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The Tadpole Whirlpool

By weinberg50 All Rights Reserved ©

Drama / Erotica


Derek is a young man travelling by train when he meets a married woman making titillating advances. Joseph preaches for the end of capitalism, but is unable to complete one of his speeches after a story’s message leads to an existential cliff. Anna has her whole life in order with a fiancé and a job, but her heart is no longer able to follow through on the expectations set by her family and friends. Three individuals, all loosened from the set moorings of society, begin a weeklong journey in different places. Their separate paths merge at an unforeseen destination providing some sensual experiences and profound insights along the way. Enjoy the Tadpole Whirlpool!

Chapter 1

Just for a moment, Derek Hamilton sensed greatness. He had woken up in the middle of the night and was now getting over the shock of seeing the vast expanse of Utah floating by his window. Greatness. He felt it for a fraction of an instant. It was there in his grasp. It was right there...

The moment of spiritual awakening however, disintegrated as soon as Derek figured out where he was. He was on a train, the “California Zephyr” to be exact, and he was heading “home” after working for the summer as an office assistant on a ranch in Wyoming. As he listened to the soft rumble of the train on steel, with the minor creaks and grinds of the cabs sliding together, a calming, numb fog began to surround him. The engine was moving forward, the conductor was at the wheel, and that meant that Derek was where he was supposed to be. He was on a train heading toward San Francisco. All was in order. Nothing was particularly great.

But, awesome Utah! Outside the window was a cozy desert enclosed within glistening mountains. A crescent moon softly lit the frame created by the cabin window and to Derek, the view was both fantastic and intimidating. His awe and his terror were gripped into a singular emotion and it almost made Derek want to walk out naked into the wilderness, cold rocks crunching against his bare feet, until he passed out in the dust, whispering his last will and testament to the wind. The key word there was almost.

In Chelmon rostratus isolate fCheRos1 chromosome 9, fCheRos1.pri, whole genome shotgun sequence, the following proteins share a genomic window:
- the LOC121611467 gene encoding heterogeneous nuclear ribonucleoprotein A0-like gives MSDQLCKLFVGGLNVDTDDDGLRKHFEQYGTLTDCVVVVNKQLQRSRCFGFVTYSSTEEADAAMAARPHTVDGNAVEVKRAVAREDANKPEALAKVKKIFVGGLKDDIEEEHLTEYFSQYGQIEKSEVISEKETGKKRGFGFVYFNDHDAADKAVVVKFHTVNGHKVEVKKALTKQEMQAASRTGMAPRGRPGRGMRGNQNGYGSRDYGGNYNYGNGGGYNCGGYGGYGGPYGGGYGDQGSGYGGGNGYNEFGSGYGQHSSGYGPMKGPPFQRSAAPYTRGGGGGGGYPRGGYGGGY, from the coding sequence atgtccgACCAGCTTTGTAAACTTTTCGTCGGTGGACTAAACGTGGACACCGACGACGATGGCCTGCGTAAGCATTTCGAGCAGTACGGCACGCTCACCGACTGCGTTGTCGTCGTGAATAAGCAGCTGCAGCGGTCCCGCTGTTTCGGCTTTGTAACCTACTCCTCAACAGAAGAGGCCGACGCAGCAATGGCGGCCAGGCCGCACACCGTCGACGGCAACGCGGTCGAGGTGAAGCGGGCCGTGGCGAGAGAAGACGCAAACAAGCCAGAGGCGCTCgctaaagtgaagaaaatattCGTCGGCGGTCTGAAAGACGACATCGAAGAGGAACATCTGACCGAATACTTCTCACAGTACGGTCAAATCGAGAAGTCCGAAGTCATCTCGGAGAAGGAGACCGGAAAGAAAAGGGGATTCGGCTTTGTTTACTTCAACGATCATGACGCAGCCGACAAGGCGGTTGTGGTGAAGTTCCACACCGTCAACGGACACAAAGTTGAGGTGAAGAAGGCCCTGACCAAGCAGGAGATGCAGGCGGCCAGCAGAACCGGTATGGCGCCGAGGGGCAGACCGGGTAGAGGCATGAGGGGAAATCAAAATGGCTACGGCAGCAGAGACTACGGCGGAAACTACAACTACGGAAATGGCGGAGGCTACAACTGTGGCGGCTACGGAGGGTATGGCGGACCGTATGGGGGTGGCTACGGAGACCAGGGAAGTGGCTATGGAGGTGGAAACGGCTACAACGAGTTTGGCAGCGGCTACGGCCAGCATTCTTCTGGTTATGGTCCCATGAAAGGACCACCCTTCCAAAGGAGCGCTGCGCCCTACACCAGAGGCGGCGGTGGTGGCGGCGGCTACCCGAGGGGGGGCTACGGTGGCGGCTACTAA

The man sitting next to him mumbled something out of his sleep tangled body. He was a nice hopeful businessman who thought it might be more enjoyable to get to Reno from Denver by train. Earlier he told Derek that he could see a little bit of the country and still meet his appointment in the morning. He didn’t look like he was sleeping that well in coach, though. He looked like a tired gorilla trying to scratch his back. One would have thought that his company might have sprung for a sleeper car.

“It’s not...” A recognizable mumble.

It’s not what? Derek wondered what the something unuttered could not be. It’s certainly not a bed.

“Nice and easy, baby. That’s it.” Another mumble from the man next to him.

Derek was starting to have a little fun, but after that the man curled up in the fetal position and said no more. Derek waited, but there was nothing left to entertain him and so he turned back toward the window, back to all that land and space where his mind started to conjure up memories and visions.

He remembered sitting on a secluded beach in the nude, the sun dipping in and out of clouds. He thought about the drunken nights in England, of him staggering out of the pubs by himself, content with a hearty buzz. Then Derek started to think about how all journeys behind glass tended to lend themselves to such mental wanderings. It was as if, in some strange way, they all ended up forming a disconnected tapestry, some pattern, some...

Yet, Derek didn’t want to think right now. He had thought too much already and there was so much left to sort out in his mind. You see his mind was a blur. It was a blur of jobs and women and mountains he had climbed and it was so much easier for him to just take that mess and place it in a little box in his head where the lid could be covered. Shutting the box and placing it in the far corner of his skull was far simpler than dealing with the chaos within it.

And so, with the memories and visions stored away safely for later unpacking, Derek felt the warm and enclosing sensation of sleep creep up his jeans to his T-shirt. When the sensation finally hit his eyes the stars, touchable in their distance, softly disappeared.

“So Derek, did I say anything of interest?” The business man was now awake. Derek knew his name started with a J—John...Joe...Jack?

“Uh, you mean while you were sleeping?”

“Yeah, my girlfriend always says I mumble when I’m sleeping.” Jared...Johnny, maybe it was Jose?

“Well, what was one of the things you said? Oh, you said, ‘Nice and easy, Baby.’”

“Oh yeah, I was having a dirty dream.” He looked into the space about four inches in front of him, seemingly amused with some image.

“I’m sorry, this is really bad, but what was your name again? I’ve been racking my mind and I feel really stupid because you remember mine. I can just see myself four years from now on a crowded street shouting something like, ‘Hey you!’ and then watching as everyone on the block turns around.” The currently untitled man smiled.

“It’s Jade. Hippie parents, remember?”

“It’s flooding back like the Red Sea after Moses walked through it.”

“Wow, Derek that was good. Moses, Red Sea, that’s good stuff. I’ll remember that one for my girlfriend.”

“Just remember to keep things nice and easy and you’ll be fine.” Another smile. Derek was on a roll.